Thank you in advance!

  • edited January 22

    Hi!


    I have already solved the first issue - track the result of the task - by getting the id of fit, as a parent task, and generate as a child task.


    But still, there is a need to get callbacks from Celery that the task was done successfully. Seems like using Celery signals is the best approach for this, but it does not work properly.


    I was trying the following:

    @signals.after_task_publish.connect(sender='omegaml.tasks.omega_fit')
    def omega_fit_task_sent_handler(sender=None, task_id=None, task=None, args=None, **kwargs):
        print(sender)
    

    and I got the callback from this signal, like: 'omegaml.tasks.omega_fit'


    But when I was trying to call task_success signal - I got nothing:

    @signals.task_success.connect(sender=omega_fit)
    def task_success_handler(sender=None, result=None, **kwargs):
    

    At the same time, using:

    celery -A omegaml.celeryapp events

    I see that both tasks were done successfully.


    Are there any suggestions of how to get the callback just after the task was successfully done?

  • edited February 2

    track the result of the task - by

    get callbacks from Celery

    task_success signal

    This is best done using Celery events, not signals:

    • Signals are an in-process callback feature and are really meant to be used by the worker itself. In omega|ml there is no supported way to use celery signals such as to allow your client to receive these signals.
    • Events are the appropriate means to monitor the execution of tasks, as they are sent via the broker (rabbitmq) and thus can be processed by any connected client. This is the same technique employed by celery events.

    Since the 0.13.7 release the omega|ml streams (minibatch) feature allows to trace and process celery tasks easily:

    # setup
    source = mb.contrib.celery.CeleryEventSource(om.runtime.celeryapp)
    streaming = om.streams.getl('mytasks', source=source)
    
    # process
    @streaming
    def tracker(window):
        # window.data contains the celery task status and event details
        import omegaml as om 
        om.logger.info(f'received {window.data}')
    

    The tracker function can contain arbitrary code. If multiple windows are ready to process, the function will be called in parallel (or as configured in by the streaming parameters -- see omegaml minibatch for details).  

    This code can be embedded in a Jupyter notebook, e.g. mytasks.ipynb, and run like this:

    $ om runtime script mytasks.ipynb --async
    

    With this, every task's information run by omegaml worker will be sent to the tracker streaming function, contained in window.data . It is possible to process each event separately or by batching by time or window size (e.g. every 5 seconds, every 10 messages etc.)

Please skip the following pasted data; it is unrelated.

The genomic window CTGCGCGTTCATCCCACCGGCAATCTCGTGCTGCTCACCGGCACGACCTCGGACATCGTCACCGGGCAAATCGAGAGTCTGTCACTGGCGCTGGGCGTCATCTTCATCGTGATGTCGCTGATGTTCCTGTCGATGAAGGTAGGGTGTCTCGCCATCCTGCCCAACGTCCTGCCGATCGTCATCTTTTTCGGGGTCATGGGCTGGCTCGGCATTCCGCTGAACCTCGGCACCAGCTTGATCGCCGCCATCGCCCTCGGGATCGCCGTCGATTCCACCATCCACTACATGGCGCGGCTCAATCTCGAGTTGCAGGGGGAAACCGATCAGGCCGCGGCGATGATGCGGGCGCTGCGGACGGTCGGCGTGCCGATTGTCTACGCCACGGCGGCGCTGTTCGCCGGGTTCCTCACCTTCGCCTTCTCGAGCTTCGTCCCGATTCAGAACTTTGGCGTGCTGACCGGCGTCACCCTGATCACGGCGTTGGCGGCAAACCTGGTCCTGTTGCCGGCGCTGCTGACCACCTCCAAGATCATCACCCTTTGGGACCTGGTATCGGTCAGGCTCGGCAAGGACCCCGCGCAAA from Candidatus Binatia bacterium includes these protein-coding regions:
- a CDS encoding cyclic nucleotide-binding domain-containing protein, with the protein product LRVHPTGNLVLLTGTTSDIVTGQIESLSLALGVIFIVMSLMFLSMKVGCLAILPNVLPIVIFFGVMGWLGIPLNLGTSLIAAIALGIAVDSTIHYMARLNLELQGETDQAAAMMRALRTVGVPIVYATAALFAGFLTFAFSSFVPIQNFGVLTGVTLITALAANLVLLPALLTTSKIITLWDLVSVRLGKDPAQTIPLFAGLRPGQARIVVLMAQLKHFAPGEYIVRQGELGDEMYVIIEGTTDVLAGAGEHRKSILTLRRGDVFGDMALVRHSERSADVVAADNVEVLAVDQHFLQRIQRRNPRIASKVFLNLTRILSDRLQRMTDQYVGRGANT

• Greetings!

    Thank you for the response!

    We are currently using the Omegaml 0.13.5.

    Are there any options to handle events and get info from omegaml tasks performed using this version?


    Best regards,

    Daria

  • edited April 5

    Hello!


    I also want to ask - How can I get a callback for task-succeeded using the approach mentioned by you above?

    I mean - only for this event.


    Thank you in advance!


    Best Regards,

    Daria

  • The list of events to filter on can be specified as a tuple:

    CeleryEventSource(om.runtime.celeryapp, events=tuple('task-succeeded',))
    

    The default events are listed in CeleryEventSource.default_events :

    [] from minibatch.contrib.celery import CeleryEventSource
       help(CeleryEventSource)
    
    class CeleryEventSource(builtins.object)
     |  A CeleryEventSource
     |  
     |  This implements a Celery event listener that forwards task
     |  information to a minibatch stream
    ...
     |  default_events = ('task-succeeded', 'task-failed')
    


  • edited April 16

    Hi!

    I have done some steps and got an error. Namely:

    1. I have updated the OmegaML version to the last one: 0.13.7
    2. Installed: minibatch==0.4.0
    3. Inside my Django application in the file where I call om.runtime.fit(), I added these lines:
    # setup
    source = mb.contrib.celery.CeleryEventSource(om.runtime.celeryapp)
    streaming = om.streams.getl('mytasks', source=source)
    
    # process
    @streaming
    def tracker(window):
        # window.data contains the celery task status and event details
        import omegaml as om 
        om.logger.info(f'received {window.data}')
    

    While trying to run the server I see as it is waiting and can not start properly. After a while I get such an error:

    AttributeError: 'State' object has no attribute '__reduce_args__'

    The whole traceback may be observed in the file:


    Should I do some additional settings?


    I also find HERE that:

    Future releases will include a streaming worker built into the omega|ml native runtime. The syntax will be something like this:

    # this will start the streaming consumer on the runtime
    om.streams.put(streaming_function, 'myconsumer')
    

    I suppose it may simplify the streaming setup. When are you going to make the next release?


    Best regards, Daria